It seems like the typical well meaning Washington bureaucratic money pit that infests most of our federal system. Does anyone have anything good to say about this "bureau"?

Consumer-Financial-Protection-Bureau.jpg

Kev n Jena

thumb_Kyle_John_1_email.jpgthumb_Img_2057_web.jpgthumb_Pictures_429.jpg

hypocrit - a person who feigns some desirable or publicly approved attitude, especially one whose private life, opinions, or statements belie his or her public statements.

Pet Peeve for 2011 - supercilious, contemptuous, arrogant, attitudes.

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Abolish the Consumer Financial Protection Bureau. This creature of the labyrinthine Dodd-Frank law violates John Locke’s dictum: “The legislative cannot transfer the power of making laws to any other hands. . . . The power of the legislative . . . [is] only to make laws, and not to make legislators.” The CFPB is empowered to “declare,” with no legislative guidance or institutional inhibitions, that certain business practices are “abusive.” It also embodies progressivism’s authoritarianism by being, unlike any entity Congress has created since 1789, untethered from all oversight mechanisms: Its funding, “determined by the director,” comes from the Federal Reserve.

Repeal the Independent Payment Advisory Board. This expression of the progressive mind is an artifact of the Affordable Care Act and may be the most anti-constitutional measure ever enacted. It certainly violates the first words of the first section of the first article of the Constitution: “All legislative powers herein granted shall be vested in a Congress.” The board’s purported function is to achieve the act’s purpose of cost-containment by reducing Medicare spending. When the IPAB’s 15 presidential appointees make what the Affordable Care Act calls a “legislative proposal” limiting reimbursements to doctors, this proposal automatically becomes law unless Congress passes a similar measure cutting Medicare spending. Under this constitutional travesty, an executive-branch agency makes laws unless the legislative branch enacts alternative means of achieving the executive agency’s aim. The Affordable Care Act stipulates that no measure for the abolition of the board can be introduced before 2017 or after Feb. 1, 2017, and must be enacted by Aug. 15 of that year. So, one Congress presumed to bind all subsequent Congresses in order to achieve progressivism’s consistent aim — abolishing limited government by emancipating presidents from restraint by the separation of powers. This impertinence by the 111th Congress requires a firm rebuke by the 114th.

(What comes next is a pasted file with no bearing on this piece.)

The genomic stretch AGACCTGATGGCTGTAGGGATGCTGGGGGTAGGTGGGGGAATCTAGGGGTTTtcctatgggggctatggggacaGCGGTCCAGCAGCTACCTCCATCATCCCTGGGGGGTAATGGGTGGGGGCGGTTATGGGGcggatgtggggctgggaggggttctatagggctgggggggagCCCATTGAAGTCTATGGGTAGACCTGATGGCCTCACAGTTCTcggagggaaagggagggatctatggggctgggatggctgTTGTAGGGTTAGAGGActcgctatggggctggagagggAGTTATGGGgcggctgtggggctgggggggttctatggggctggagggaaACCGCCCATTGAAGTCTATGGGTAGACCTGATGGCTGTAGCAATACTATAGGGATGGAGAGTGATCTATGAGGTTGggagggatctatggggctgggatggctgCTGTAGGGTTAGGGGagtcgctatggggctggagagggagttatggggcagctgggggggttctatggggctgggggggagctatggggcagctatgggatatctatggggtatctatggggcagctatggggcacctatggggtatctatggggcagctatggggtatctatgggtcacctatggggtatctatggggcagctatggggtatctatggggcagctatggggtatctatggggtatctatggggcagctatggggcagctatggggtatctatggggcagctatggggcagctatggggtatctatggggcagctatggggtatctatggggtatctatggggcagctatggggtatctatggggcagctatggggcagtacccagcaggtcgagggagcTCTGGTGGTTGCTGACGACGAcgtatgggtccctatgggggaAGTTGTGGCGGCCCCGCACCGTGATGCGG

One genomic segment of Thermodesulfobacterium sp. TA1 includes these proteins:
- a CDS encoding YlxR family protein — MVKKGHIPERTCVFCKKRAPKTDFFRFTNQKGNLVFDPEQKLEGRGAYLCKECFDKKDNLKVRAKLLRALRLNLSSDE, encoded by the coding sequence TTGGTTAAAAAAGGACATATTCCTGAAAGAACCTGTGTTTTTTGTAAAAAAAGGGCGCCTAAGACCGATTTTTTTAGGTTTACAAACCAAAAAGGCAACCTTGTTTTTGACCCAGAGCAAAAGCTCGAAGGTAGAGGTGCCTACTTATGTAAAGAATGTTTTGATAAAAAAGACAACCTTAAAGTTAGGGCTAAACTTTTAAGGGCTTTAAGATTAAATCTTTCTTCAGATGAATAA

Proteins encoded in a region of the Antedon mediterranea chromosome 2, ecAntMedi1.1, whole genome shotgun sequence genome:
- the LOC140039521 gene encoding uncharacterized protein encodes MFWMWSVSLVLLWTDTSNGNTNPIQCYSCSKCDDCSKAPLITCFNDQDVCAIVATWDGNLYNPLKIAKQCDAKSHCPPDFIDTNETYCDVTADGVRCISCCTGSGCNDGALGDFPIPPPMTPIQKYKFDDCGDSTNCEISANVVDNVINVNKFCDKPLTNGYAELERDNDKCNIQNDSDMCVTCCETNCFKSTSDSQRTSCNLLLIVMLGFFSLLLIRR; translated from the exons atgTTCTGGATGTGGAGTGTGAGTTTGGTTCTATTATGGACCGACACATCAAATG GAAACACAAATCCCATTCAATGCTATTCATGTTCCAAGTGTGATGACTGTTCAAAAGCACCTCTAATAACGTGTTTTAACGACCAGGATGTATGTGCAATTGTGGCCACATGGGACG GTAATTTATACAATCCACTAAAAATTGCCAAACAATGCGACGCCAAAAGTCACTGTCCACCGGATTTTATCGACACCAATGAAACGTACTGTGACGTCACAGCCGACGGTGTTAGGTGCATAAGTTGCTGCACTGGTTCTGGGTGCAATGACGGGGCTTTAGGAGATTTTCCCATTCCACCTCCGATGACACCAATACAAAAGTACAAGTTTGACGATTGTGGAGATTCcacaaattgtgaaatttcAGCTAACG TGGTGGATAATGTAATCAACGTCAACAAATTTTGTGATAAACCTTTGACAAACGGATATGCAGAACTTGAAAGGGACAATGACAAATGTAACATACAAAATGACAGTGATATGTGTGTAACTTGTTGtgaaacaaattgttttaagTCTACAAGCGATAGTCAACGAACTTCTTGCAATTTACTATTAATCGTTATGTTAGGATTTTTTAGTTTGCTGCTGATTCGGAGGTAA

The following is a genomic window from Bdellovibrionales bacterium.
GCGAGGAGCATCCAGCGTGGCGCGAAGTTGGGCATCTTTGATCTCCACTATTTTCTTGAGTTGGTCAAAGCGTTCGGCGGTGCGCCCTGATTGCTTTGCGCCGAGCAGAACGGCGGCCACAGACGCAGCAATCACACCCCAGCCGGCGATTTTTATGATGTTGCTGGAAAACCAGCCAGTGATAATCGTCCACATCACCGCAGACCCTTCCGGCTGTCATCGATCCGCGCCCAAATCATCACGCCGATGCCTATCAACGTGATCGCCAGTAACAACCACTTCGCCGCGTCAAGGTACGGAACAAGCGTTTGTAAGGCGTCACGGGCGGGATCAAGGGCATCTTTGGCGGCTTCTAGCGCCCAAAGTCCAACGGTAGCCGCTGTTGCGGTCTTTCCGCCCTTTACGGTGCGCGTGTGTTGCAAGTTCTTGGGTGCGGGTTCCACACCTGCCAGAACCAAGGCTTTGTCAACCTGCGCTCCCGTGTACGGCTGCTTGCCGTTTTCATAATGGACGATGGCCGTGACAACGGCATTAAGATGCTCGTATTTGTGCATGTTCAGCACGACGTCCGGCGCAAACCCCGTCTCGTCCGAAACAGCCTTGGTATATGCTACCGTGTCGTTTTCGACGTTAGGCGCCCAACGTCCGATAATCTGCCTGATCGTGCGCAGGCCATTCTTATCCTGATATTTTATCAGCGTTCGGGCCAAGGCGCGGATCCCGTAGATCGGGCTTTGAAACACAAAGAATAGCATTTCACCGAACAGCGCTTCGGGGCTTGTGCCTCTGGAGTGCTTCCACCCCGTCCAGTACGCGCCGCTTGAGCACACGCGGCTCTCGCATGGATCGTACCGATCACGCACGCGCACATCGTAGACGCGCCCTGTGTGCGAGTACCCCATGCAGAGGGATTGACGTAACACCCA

Repeal the Affordable Care Act’s tax on medical devices. This $29 billion blow to an industry that provides more than 400,000 jobs is levied not on firms’ profits but on gross revenues, and it comes on top of the federal (the developed world’s highest) corporate income tax, plus state and local taxes. Enough Democrats support repeal that a presidential veto might be overridden.

Improve energy, economic and environmental conditions by authorizing construction of the Keystone XL pipeline. The pipeline would reduce the risk of spills by reducing the transportation of oil in railroad tankers.

Mandate completion of the nuclear waste repository in Nevada’s Yucca Mountain. The signature achievement of Harry Reid’s waning career has been blocking this project, on which approximately $15 billion has been spent. So, rather than nuclear waste being safely stored in the mountain’s 40 miles of tunnels 1,000 feet underground atop 1,000 feet of rock, more than 160 million Americans live within 75 miles of one or more of the 121 locations where 70,000 tons of waste are stored.

Pass the Regulations from the Executive in Need of Scrutiny (REINS) Act. It would require that any regulation with at least a $100 million annual impact on the economy — there are approximately 200 of them in the pipeline — be approved without amendments by a joint resolution of Congress and signed by the president. “In effect,” writes the Hudson Institute’s Christopher DeMuth, “major agency rules would become legislative proposals with fast-track privileges.” By requiring legislative complicity in especially heavy federal burdens, REINS is an ingredient in the recipe for resuscitating Congress, which has been far too eager to cede legislative responsibilities to the executive branch

Those all seem like common sense things to do.